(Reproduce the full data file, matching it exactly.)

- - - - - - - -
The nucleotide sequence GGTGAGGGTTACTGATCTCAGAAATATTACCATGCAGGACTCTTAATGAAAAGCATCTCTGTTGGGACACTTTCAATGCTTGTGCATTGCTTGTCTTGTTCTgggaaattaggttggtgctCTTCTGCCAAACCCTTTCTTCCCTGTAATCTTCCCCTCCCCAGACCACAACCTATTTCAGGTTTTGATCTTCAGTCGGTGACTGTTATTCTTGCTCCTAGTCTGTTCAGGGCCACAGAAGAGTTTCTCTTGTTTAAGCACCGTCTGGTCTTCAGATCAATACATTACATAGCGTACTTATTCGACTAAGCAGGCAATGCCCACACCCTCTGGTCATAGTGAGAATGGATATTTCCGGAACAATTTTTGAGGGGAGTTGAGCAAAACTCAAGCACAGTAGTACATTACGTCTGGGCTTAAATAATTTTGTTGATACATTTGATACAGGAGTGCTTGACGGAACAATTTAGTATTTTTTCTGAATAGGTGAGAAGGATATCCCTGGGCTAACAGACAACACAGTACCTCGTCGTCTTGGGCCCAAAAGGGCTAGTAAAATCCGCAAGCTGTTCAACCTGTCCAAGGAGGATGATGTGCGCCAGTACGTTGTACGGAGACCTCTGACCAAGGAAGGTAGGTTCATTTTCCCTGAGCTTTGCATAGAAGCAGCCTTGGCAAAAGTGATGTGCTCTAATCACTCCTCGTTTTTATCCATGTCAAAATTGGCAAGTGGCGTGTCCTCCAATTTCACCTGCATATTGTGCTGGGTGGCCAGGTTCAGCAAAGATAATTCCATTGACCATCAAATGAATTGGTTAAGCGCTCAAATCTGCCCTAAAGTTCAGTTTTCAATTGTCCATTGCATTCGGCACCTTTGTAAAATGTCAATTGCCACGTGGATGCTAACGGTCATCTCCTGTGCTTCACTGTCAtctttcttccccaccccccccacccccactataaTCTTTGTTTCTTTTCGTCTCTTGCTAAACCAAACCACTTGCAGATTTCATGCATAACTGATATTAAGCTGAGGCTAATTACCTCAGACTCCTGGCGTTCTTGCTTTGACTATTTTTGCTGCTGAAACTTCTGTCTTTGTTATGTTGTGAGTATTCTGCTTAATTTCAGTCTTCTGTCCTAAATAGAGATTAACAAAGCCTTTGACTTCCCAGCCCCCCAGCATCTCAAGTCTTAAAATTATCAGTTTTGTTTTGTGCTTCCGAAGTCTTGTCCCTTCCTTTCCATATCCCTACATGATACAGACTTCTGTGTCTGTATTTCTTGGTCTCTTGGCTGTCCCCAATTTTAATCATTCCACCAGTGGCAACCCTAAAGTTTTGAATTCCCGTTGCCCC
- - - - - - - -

The nucleotide sequence GGTGAGGGTTACTGATCTCAGAAATATTACCATGCAGGACTCTTAATGAAAAGCATCTCTGTTGGGACACTTTCAATGCTTGTGCATTGCTTGTCTTGTTCTgggaaattaggttggtgctCTTCTGCCAAACCCTTTCTTCCCTGTAATCTTCCCCTCCCCAGACCACAACCTATTTCAGGTTTTGATCTTCAGTCGGTGACTGTTATTCTTGCTCCTAGTCTGTTCAGGGCCACAGAAGAGTTTCTCTTGTTTAAGCACCGTCTGGTCTTCAGATCAATACATTACATAGCGTACTTATTCGACTAAGCAGGCAATGCCCACACCCTCTGGTCATAGTGAGAATGGATATTTCCGGAACAATTTTTGAGGGGAGTTGAGCAAAACTCAAGCACAGTAGTACATTACGTCTGGGCTTAAATAATTTTGTTGATACATTTGATACAGGAGTGCTTGACGGAACAATTTAGTATTTTTTCTGAATAGGTGAGAAGGATATCCCTGGGCTAACAGACAACACAGTACCTCGTCGTCTTGGGCCCAAAAGGGCTAGTAAAATCCGCAAGCTGTTCAACCTGTCCAAGGAGGATGATGTGCGCCAGTACGTTGTACGGAGACCTCTGACCAAGGAAGGTAGGTTCATTTTCCCTGAGCTTTGCATAGAAGCAGCCTTGGCAAAAGTGATGTGCTCTAATCACTCCTCGTTTTTATCCATGTCAAAATTGGCAAGTGGCGTGTCCTCCAATTTCACCTGCATATTGTGCTGGGTGGCCAGGTTCAGCAAAGATAATTCCATTGACCATCAAATGAATTGGTTAAGCGCTCAAATCTGCCCTAAAGTTCAGTTTTCAATTGTCCATTGCATTCGGCACCTTTGTAAAATGTCAATTGCCACGTGGATGCTAACGGTCATCTCCTGTGCTTCACTGTCAtctttcttccccaccccccccacccccactataaTCTTTGTTTCTTTTCGTCTCTTGCTAAACCAAACCACTTGCAGATTTCATGCATAACTGATATTAAGCTGAGGCTAATTACCTCAGACTCCTGGCGTTCTTGCTTTGACTATTTTTGCTGCTGAAACTTCTGTCTTTGTTATGTTGTGAGTATTCTGCTTAATTTCAGTCTTCTGTCCTAAATAGAGATTAACAAAGCCTTTGACTTCCCAGCCCCCCAGCATCTCAAGTCTTAAAATTATCAGTTTTGTTTTGTGCTTCCGAAGTCTTGTCCCTTCCTTTCCATATCCCTACATGATACAGACTTCTGTGTCTGTATTTCTTGGTCTCTTGGCTGTCCCCAATTTTAATCATTCCACCAGTGGCAACCCTAAAGTTTTGAATTCCCGTTGCCCC